If anyone thought Ben Martin was going to run away from the field after two record-setting rounds in the Zurich Classic of New Orleans, Seung-Yul Noh and Keegan Bradley certainly weren’t among them.
Noh and Bradley and at least five more players had other ideas in Saturday’s third round at sun-splashed TPC Louisiana.
Starting four shots behind Martin, who fired a course-record 62 on Thursday and followed it with a 67 Friday, Noh carded a 7-under-par 65 for the second time in three days to take a two-shot lead into Sunday’s final round.
Noh, a 22-year-old South Korean, got into position to secure his first PGA Tour win with a 54-hole score of 18-under 198. Bradley, the winner of the 2011 PGA Championship, also shot a 65 to go with scores of 69 and 66 on Thursday and Friday and was in with a 16-under 200.
After playing in the Shell Houston Open earlier this month, Noh went home and took a couple of weeks off. It paid off with three bogey-free rounds — the only player in the tournament to not give back a shot.
“I feel pretty happy and mentally very clean now,” said Noh, whose top finish in three seasons on the PGA Tour is a tie for fourth at the 2012 AT&T Pebble Beach National Pro-Am. “I came back this week to restart the season and have been playing perfectly for three days.”
He wasn’t the only one Saturday.
With players finding the conditions ideal for scoring for the third day in a row, Robert Streb shot a 68 to move into third at 201. Paul Casey (64) and Jeff Overton (67) were another shot back at 202 with Martin and Andrew Svoboda.
Martin held a three-shot lead on Svoboda going into the third round, known as “moving day” on the PGA Tour. But both moved back with rounds of 73 and 70.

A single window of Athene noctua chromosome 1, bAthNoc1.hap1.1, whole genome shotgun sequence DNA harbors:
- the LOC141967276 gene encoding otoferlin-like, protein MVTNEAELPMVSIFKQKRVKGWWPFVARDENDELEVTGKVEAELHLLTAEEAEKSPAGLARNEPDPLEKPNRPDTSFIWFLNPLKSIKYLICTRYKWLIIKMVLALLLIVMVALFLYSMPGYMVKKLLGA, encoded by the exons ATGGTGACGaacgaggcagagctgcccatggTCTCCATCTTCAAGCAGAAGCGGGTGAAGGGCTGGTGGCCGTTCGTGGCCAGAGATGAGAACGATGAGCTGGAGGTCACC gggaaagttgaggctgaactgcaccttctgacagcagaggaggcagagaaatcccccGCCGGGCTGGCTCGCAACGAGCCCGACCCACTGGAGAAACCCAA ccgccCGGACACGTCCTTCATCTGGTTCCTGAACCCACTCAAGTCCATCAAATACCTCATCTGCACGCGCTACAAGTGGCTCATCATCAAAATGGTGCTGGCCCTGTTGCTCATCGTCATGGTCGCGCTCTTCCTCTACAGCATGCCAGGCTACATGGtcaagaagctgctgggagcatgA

At one point Saturday afternoon, the top 15 players on the leaderboard were separated by just four strokes.
Martin, who carded 16 birdies and an eagle in the first two rounds, never got going Saturday and had just one birdie to go with two bogeys. Svoboda had four birdies and two bogeys.
“I only made one birdie today, which is not going to get it done out here,” said Martin, who was playing in the final group for the second Saturday in a row. “Too many putts.”
Martin needed 33 putts Saturday after having just 23 and 28 in his first two rounds.
Meanwhile, Noh had three birdie putts on the front nine. His 36-footer on the par-3 ninth hole gave him the lead for the first time over Martin.
After Bradley pulled even with Noh at 15-under with a birdie at No. 15, Noh surged back into the lead with three consecutive birdies starting at No. 14.
The big shot for Noh came at the par-4 16th, where he hit a 51-degree wedge from 112 yards to within a foot of the cup for a tap-in birdie.
Improved iron play, he said, has been the key to three bogey-free trips around the 7,425-yard layout. Being aggressive and taking dead aim at the flags Saturday, when the wind was down again, was the game plan.
“I still missed a few shots the first three days, but the iron shots were really, really nice,” Noh said. “That’s why I’m playing three bogey-free rounds, I made my birdie chances. I still missed a few putts but made a lot of putts.”
Bradley lowered his score for the third day in a row despite a bout with food poisoning just before starting the second round Friday. He started fast with birdies at Nos. 1, 3, 4 and 8 before giving a shot back at No. 9. Then he birdied the 11th, 13th and 15th holes — the latter giving him a share of the lead with Noh.
“I felt so great today from the (driving) range to the first tee to the last hole,” Bradley said. “I’m most proud this week of where I’ve been mentally on the golf course and how calm I’ve felt. So that’s a really good sign going into (Sunday).”